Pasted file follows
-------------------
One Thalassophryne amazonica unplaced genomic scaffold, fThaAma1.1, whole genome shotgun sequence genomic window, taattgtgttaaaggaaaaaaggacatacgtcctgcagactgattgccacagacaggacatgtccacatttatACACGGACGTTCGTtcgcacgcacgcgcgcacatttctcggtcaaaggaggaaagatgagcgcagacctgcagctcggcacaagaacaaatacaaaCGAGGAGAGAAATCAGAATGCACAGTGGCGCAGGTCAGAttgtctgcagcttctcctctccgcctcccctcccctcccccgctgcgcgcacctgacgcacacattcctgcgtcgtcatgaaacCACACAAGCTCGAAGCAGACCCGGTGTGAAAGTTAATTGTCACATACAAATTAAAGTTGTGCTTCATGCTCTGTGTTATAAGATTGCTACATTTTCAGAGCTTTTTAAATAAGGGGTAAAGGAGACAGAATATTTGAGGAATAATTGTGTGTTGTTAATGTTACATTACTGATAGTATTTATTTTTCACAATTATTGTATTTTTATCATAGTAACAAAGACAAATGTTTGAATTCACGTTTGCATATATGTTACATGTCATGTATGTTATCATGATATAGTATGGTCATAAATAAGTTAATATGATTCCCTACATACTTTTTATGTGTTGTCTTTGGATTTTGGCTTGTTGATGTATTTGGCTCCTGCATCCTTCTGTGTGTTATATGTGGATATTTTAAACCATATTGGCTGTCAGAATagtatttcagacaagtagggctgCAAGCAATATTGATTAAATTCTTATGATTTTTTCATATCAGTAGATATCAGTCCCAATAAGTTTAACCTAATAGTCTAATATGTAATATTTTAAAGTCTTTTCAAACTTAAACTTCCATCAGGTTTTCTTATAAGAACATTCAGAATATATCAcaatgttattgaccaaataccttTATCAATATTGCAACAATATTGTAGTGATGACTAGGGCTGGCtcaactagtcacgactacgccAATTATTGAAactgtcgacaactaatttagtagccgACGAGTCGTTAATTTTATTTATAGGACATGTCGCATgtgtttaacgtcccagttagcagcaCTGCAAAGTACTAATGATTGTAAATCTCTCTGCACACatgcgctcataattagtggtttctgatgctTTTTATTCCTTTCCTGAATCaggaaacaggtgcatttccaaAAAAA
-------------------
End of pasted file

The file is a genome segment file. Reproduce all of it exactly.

One Thalassophryne amazonica unplaced genomic scaffold, fThaAma1.1, whole genome shotgun sequence genomic window, taattgtgttaaaggaaaaaaggacatacgtcctgcagactgattgccacagacaggacatgtccacatttatACACGGACGTTCGTtcgcacgcacgcgcgcacatttctcggtcaaaggaggaaagatgagcgcagacctgcagctcggcacaagaacaaatacaaaCGAGGAGAGAAATCAGAATGCACAGTGGCGCAGGTCAGAttgtctgcagcttctcctctccgcctcccctcccctcccccgctgcgcgcacctgacgcacacattcctgcgtcgtcatgaaacCACACAAGCTCGAAGCAGACCCGGTGTGAAAGTTAATTGTCACATACAAATTAAAGTTGTGCTTCATGCTCTGTGTTATAAGATTGCTACATTTTCAGAGCTTTTTAAATAAGGGGTAAAGGAGACAGAATATTTGAGGAATAATTGTGTGTTGTTAATGTTACATTACTGATAGTATTTATTTTTCACAATTATTGTATTTTTATCATAGTAACAAAGACAAATGTTTGAATTCACGTTTGCATATATGTTACATGTCATGTATGTTATCATGATATAGTATGGTCATAAATAAGTTAATATGATTCCCTACATACTTTTTATGTGTTGTCTTTGGATTTTGGCTTGTTGATGTATTTGGCTCCTGCATCCTTCTGTGTGTTATATGTGGATATTTTAAACCATATTGGCTGTCAGAATagtatttcagacaagtagggctgCAAGCAATATTGATTAAATTCTTATGATTTTTTCATATCAGTAGATATCAGTCCCAATAAGTTTAACCTAATAGTCTAATATGTAATATTTTAAAGTCTTTTCAAACTTAAACTTCCATCAGGTTTTCTTATAAGAACATTCAGAATATATCAcaatgttattgaccaaataccttTATCAATATTGCAACAATATTGTAGTGATGACTAGGGCTGGCtcaactagtcacgactacgccAATTATTGAAactgtcgacaactaatttagtagccgACGAGTCGTTAATTTTATTTATAGGACATGTCGCATgtgtttaacgtcccagttagcagcaCTGCAAAGTACTAATGATTGTAAATCTCTCTGCACACatgcgctcataattagtggtttctgatgctTTTTATTCCTTTCCTGAATCaggaaacaggtgcatttccaaAAAAA